(There are, of course, many more elements that continuously impact your experience: such as the interplay of light and shadow, temperature, odor, etc. While each of these could also be the basis for fruitful inquiry, I have found that the four elements described here already provide sufficient basis for transformative practice.)

In the descriptions above you’ll notice how each relational element can be considered from two different points of view – from the inside or the outside.

In the act of self-inquiry one can usefully shift between these viewpoints, alternately placing one in the foreground and the other in the  background. At other times, when presence is forfeited to the play of long term habits, one of these perspectives may persistently dominate.

A third perspective is also possible – where the boundaries between insides and outsides become much more fluid. In such a flow state, you can experience yourself as being so seamlessly embedded in your environment that you and your surroundings feel like parts of one continuous organism.

(Here I’m mainly talking about how you relate to your local environment, but these three perspectives might also help to describe your worldview.)

Shifting from one perspective to the another is accomplished through the movement of your attention.

Your attention can move inside your body or out into your surroundings. The overall scope of your attention can narrow or widen. Within the envelope of your attention, you can choose to foreground certain elements and background others.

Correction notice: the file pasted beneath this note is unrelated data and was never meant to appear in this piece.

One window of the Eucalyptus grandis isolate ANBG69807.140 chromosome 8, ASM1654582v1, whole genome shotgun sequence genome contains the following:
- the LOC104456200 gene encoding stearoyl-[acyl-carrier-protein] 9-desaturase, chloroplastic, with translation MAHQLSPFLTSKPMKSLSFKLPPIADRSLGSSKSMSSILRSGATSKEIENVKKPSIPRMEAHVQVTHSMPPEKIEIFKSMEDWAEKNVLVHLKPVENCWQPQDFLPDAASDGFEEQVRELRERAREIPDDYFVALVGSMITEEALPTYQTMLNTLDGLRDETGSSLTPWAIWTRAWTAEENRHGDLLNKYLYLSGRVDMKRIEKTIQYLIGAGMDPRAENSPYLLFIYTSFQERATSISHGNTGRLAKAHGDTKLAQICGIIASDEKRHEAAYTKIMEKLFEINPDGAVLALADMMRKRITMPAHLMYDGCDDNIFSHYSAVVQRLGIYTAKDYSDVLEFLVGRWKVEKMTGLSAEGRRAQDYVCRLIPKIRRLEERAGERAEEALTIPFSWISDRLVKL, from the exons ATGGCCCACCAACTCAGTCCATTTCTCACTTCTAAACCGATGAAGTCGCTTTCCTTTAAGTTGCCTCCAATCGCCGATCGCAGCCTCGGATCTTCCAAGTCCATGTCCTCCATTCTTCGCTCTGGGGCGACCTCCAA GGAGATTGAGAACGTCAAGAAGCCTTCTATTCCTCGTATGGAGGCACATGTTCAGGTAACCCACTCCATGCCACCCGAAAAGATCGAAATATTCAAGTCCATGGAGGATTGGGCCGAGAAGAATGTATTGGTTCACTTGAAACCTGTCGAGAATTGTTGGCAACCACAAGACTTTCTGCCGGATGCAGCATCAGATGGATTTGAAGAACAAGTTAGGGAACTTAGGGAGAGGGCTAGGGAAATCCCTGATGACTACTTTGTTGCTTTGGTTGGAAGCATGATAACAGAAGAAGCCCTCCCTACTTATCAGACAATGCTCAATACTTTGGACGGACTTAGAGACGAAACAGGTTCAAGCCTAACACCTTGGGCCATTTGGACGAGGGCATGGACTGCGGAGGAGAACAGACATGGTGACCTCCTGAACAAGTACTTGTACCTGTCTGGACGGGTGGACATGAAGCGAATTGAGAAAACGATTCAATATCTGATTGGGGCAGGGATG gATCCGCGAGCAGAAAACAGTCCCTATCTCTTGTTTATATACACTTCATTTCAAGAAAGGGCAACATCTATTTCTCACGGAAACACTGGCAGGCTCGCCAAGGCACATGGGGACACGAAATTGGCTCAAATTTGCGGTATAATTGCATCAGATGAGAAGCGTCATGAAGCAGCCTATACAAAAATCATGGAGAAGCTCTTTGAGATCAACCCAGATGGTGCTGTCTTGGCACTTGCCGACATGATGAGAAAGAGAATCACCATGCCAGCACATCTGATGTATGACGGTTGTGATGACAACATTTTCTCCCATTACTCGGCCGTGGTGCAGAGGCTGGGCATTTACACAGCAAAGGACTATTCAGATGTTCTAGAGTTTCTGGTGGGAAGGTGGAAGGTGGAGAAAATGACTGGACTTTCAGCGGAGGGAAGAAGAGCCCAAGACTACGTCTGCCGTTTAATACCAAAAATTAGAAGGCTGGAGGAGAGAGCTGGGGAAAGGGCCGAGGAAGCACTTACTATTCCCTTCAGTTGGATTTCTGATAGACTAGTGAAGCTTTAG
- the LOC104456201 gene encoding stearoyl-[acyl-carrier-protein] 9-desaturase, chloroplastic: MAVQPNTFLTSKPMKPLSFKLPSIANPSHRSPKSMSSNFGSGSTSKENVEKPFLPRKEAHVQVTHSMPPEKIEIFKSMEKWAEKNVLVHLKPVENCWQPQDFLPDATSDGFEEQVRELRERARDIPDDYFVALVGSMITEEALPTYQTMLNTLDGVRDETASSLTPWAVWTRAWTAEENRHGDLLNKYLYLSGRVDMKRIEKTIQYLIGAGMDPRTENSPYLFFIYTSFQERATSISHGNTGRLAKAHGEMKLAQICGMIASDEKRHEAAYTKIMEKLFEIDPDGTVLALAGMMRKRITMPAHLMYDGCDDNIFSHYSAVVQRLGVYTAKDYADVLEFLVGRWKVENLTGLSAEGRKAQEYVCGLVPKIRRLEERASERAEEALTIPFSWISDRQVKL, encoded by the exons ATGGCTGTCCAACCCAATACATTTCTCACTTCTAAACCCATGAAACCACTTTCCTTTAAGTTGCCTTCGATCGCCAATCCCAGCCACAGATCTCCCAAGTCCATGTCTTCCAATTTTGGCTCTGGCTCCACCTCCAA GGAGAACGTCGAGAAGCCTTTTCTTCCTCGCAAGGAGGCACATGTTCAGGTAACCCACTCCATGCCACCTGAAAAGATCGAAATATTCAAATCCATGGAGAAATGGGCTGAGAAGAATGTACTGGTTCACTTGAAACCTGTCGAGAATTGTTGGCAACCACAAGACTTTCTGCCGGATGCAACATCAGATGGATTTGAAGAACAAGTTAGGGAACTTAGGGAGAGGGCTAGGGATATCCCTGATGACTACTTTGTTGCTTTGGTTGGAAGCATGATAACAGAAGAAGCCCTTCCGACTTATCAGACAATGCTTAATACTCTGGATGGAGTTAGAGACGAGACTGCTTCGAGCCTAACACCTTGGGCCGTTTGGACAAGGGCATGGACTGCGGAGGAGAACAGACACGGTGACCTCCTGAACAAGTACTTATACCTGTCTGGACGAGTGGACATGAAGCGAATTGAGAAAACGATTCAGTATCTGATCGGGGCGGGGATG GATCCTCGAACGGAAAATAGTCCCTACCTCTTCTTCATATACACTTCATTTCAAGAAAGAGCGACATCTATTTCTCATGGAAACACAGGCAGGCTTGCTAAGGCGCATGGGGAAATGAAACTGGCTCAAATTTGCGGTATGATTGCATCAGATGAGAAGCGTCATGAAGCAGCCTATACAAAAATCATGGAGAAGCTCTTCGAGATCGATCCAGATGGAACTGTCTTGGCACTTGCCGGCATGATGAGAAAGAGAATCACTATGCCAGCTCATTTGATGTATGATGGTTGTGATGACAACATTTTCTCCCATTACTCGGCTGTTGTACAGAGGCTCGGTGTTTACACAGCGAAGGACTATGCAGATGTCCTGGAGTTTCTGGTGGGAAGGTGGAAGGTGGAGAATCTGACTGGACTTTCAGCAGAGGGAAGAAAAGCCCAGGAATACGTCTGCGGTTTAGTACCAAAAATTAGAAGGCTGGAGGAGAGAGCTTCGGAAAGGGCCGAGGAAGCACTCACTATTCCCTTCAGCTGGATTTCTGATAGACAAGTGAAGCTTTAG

Shifting perspective intentionally this way might be thought of as something that you do from the inside. When events beyond your control suddenly demand your attention – or at least distract you from your intended focus – you might feel as if you are being commanded from the outside.

The difference between acting from the inside-out or experiencing stimuli arriving from the outside-in can feel like the difference between being an autonomous actor or having the sense that life happens “to me.” 

In the flow state – where insides and outsides become unified and one has a sense of being one with the environment – it might be more accurate to say that life happens “through me.”

In a “complete” experience, the gestalt of these elements shows up not only in your actions, but also in your sensing, thinking, and feeling.